Over the last week or so, I’ve had the opportunity to think quite a bit about the nature of church ministry in these days as compared to what it was in former years.  Part of this has come through conversation with a person who is both a Christian scholar and recent Asian immigrant.   Part of it has been through attending church services this last while or reflecting on what I know to be very common in church ministry these days. 

For some time I have tried to understand the large changes in current church ministry in terms of the shift in post-modern thought with its impact on the culture of our day.   It most certainly is the case that the current youthful generation thinks and acts differently than my generation.  Deconstruction of previous societal forms and structures is happening everywhere.  Today’s generation has basically abandoned the idea of being able to determine matters of origin or destiny.  This has resulted in a huge emphasis on existential experience — or making the most of one’s daily existence.  Accountability is at an all-time low and tolerance is at an all-time high.  The evidence of this way of thinking is obvious and it is helpful to realize that this kind of mentality calls for understanding and modification in how church ministry should happen. 

But in thinking about these matters recently, I have also found it helpful to reflect on the changes that have similarily taken place in theological perspective over the last century or so.  In this regard it is noteworthy that evangelicalism developed as a more specific form of Protestantism in the middle of the 18th Century and was popularized through the preaching of John Wesley and George Whitefield.  The main features of evangelicalism were the importance of biblical authority, the centrality of the person and work of Jesus Christ, and the necessity of the new birth for assurance of personal salvation.   In the late 19th and early 20th century, evangelicalism became identified with Christian fundamentalism.  The latter developed as a reaction to theological liberalism which was largely characterized by hyper-critical views on the origin and literal interpretations of the Bible.   Fundamentalism, in turn, was characterized by a strong defense of the authority of Scripture as well as an emphasis on retaining a strong sense of separation from “worldly pursuits.”   It is worth noting that such distinctions also gave rise to a whole variety of Christian church denominations.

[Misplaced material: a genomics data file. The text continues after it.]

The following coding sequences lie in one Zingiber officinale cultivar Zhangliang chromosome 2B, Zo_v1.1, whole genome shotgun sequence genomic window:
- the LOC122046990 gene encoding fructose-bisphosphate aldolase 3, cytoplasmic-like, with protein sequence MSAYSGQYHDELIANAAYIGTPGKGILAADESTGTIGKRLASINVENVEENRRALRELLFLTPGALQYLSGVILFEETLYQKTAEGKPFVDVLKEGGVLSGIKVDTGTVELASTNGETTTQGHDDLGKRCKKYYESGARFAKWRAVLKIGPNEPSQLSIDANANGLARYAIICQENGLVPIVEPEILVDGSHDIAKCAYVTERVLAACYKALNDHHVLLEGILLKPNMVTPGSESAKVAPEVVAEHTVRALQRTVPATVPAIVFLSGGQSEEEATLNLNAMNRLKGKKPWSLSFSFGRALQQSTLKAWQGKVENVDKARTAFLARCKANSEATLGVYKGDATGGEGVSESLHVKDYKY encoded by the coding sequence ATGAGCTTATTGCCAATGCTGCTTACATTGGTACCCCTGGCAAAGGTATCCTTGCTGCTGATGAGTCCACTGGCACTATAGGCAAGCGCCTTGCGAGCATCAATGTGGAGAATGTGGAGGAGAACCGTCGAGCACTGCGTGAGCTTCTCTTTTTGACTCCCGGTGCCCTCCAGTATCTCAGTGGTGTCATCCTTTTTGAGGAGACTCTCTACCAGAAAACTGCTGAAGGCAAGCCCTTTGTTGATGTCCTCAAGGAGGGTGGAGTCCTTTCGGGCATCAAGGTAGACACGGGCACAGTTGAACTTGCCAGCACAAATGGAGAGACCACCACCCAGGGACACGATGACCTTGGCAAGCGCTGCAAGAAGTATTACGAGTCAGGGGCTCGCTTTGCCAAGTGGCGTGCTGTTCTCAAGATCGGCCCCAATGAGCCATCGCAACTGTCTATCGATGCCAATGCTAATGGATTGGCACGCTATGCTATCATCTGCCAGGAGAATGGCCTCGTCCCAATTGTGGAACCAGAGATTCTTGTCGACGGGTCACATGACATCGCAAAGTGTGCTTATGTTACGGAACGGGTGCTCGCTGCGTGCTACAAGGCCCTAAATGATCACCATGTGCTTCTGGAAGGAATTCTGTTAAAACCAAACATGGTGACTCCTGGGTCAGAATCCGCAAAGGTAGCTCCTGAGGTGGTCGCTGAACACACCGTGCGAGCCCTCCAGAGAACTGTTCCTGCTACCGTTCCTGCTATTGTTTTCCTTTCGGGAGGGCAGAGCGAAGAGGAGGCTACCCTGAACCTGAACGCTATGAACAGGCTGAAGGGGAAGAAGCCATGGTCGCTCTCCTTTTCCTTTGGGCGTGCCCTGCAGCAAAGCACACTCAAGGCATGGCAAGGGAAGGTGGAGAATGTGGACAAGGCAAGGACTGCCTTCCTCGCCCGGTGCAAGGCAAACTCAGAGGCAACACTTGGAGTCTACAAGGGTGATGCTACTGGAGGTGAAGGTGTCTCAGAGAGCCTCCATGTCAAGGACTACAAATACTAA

Neo-evangelicalism developed as a reaction to fundamentalism in the mid 20th Century in an effort to legitimize original evangelical emphases.  People like Carl F. Henry, Harold J. Ockenga, and even Billy Graham were most instrumental in dissociating themselves with some of the negative aspects of fundamentalism.  They tried to demonstrate that the evangelical perspective was academically valid and that Christians should engage the world rather than being separate from it.  After-all, they reasoned, if the Gospel is going to make an impact on people’s lives, if it is going to change the world in which we live, we need to demonstrate its relevance to every aspect of life.  These well-intended Christian leaders emphasized ecumenism and cultural relevance. 

It’s easy to see how this well-intentioned emphasis of cultural relevance has become one of the most important values in evangelical church ministry today.  It is important to recognize the significance of cultural factors in evangelical ministry.  The problem is that churches have become culturally relevant to a fault.  But the loss has been, especially in these post-modern times, a clear commitment to the authority, accurate interpretation and consistent application of Scripture.  For all its good it seems apparent that in the name of cultural relevance the Gospel of Jesus Christ has often lost its meaning, and the salt that should characterize the church has lost its savour. 

As a result, particularly in these post-modern times, it is difficult for the church  to be effective.  Biblical authority has given way to personal preferences and marketing strategies.  True worship has given way to cultural idolatry.  And evangelism has been reduced to showing deeds of kindness in a context of extreme tolerance.  One might well ask where we are headed in the next 10 – 20 years if this trend continues or unless there is a return to biblical authority and a consistent proclamation of the whole Gospel.   There is much more to be considered on this topic but these thoughts are offered here to stimulate thinking and discussion on this matter. 

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